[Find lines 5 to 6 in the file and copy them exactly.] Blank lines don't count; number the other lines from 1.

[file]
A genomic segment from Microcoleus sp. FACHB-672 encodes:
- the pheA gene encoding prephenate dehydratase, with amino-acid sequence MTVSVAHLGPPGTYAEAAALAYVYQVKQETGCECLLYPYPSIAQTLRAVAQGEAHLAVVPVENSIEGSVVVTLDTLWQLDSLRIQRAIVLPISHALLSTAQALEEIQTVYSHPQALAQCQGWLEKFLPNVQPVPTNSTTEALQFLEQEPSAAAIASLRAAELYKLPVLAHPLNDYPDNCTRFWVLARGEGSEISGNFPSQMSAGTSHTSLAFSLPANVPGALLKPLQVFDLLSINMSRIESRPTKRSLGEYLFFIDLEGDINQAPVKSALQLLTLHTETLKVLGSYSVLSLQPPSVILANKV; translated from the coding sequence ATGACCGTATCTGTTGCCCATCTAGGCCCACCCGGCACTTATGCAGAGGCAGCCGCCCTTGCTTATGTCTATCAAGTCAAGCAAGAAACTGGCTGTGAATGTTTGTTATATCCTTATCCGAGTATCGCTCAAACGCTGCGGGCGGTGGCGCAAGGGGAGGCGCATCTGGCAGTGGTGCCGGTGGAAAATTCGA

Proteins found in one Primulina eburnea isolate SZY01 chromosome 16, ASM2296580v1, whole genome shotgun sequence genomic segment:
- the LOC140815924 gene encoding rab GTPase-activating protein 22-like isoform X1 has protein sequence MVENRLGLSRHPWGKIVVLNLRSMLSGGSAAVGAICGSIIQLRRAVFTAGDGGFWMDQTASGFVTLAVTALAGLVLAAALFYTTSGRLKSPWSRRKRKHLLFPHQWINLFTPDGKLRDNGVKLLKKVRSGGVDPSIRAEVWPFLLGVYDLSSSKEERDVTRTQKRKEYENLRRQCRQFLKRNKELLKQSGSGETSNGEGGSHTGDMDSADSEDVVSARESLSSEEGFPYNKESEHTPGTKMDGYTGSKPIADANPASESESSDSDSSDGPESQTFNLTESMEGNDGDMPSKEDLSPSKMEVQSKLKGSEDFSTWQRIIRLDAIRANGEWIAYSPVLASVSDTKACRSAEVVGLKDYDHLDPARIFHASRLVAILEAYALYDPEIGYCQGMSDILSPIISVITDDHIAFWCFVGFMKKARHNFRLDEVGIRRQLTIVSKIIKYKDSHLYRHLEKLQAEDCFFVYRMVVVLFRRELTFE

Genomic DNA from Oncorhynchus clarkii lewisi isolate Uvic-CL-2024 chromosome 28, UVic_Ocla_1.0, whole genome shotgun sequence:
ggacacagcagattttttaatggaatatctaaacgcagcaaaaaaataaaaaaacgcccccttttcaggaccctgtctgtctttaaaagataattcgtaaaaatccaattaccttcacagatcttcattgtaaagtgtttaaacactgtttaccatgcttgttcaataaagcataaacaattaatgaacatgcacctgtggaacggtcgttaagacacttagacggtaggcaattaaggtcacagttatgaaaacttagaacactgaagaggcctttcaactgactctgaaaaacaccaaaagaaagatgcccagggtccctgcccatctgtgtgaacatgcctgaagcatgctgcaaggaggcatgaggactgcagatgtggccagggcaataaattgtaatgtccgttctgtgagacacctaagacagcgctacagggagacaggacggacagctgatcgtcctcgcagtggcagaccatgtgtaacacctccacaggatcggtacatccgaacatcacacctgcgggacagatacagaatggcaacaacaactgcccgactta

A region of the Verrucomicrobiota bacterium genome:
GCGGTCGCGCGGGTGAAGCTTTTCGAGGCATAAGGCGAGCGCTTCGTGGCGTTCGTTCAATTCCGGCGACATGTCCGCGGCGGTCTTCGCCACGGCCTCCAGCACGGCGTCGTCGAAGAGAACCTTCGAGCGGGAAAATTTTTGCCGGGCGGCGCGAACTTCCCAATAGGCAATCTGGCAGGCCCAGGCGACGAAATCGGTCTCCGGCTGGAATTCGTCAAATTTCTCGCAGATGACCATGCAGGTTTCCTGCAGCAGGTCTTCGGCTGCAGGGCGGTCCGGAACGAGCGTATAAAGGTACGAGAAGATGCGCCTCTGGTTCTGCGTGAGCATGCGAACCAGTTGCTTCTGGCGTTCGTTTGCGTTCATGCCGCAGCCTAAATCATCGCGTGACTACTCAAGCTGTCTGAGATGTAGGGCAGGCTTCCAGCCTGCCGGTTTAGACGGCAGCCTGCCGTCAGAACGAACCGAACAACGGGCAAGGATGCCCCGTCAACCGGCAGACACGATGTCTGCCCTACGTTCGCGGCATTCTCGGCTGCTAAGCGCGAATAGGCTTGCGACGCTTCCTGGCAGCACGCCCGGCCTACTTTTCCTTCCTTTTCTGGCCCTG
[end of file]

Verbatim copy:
Genomic DNA from Oncorhynchus clarkii lewisi isolate Uvic-CL-2024 chromosome 28, UVic_Ocla_1.0, whole genome shotgun sequence:
ggacacagcagattttttaatggaatatctaaacgcagcaaaaaaataaaaaaacgcccccttttcaggaccctgtctgtctttaaaagataattcgtaaaaatccaattaccttcacagatcttcattgtaaagtgtttaaacactgtttaccatgcttgttcaataaagcataaacaattaatgaacatgcacctgtggaacggtcgttaagacacttagacggtaggcaattaaggtcacagttatgaaaacttagaacactgaagaggcctttcaactgactctgaaaaacaccaaaagaaagatgcccagggtccctgcccatctgtgtgaacatgcctgaagcatgctgcaaggaggcatgaggactgcagatgtggccagggcaataaattgtaatgtccgttctgtgagacacctaagacagcgctacagggagacaggacggacagctgatcgtcctcgcagtggcagaccatgtgtaacacctccacaggatcggtacatccgaacatcacacctgcgggacagatacagaatggcaacaacaactgcccgactta